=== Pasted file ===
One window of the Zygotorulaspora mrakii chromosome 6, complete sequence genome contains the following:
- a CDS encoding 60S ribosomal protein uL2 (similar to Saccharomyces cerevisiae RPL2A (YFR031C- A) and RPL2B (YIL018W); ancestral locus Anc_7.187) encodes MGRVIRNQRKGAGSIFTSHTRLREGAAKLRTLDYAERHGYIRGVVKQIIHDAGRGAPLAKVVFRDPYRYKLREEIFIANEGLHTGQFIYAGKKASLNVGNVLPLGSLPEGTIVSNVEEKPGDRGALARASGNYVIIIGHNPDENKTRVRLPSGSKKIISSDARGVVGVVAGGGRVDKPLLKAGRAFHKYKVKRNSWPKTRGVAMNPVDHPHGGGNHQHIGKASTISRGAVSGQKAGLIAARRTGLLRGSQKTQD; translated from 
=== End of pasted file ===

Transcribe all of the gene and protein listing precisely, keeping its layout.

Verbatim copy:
One window of the Zygotorulaspora mrakii chromosome 6, complete sequence genome contains the following:
- a CDS encoding 60S ribosomal protein uL2 (similar to Saccharomyces cerevisiae RPL2A (YFR031C- A) and RPL2B (YIL018W); ancestral locus Anc_7.187) encodes MGRVIRNQRKGAGSIFTSHTRLREGAAKLRTLDYAERHGYIRGVVKQIIHDAGRGAPLAKVVFRDPYRYKLREEIFIANEGLHTGQFIYAGKKASLNVGNVLPLGSLPEGTIVSNVEEKPGDRGALARASGNYVIIIGHNPDENKTRVRLPSGSKKIISSDARGVVGVVAGGGRVDKPLLKAGRAFHKYKVKRNSWPKTRGVAMNPVDHPHGGGNHQHIGKASTISRGAVSGQKAGLIAARRTGLLRGSQKTQD; translated from 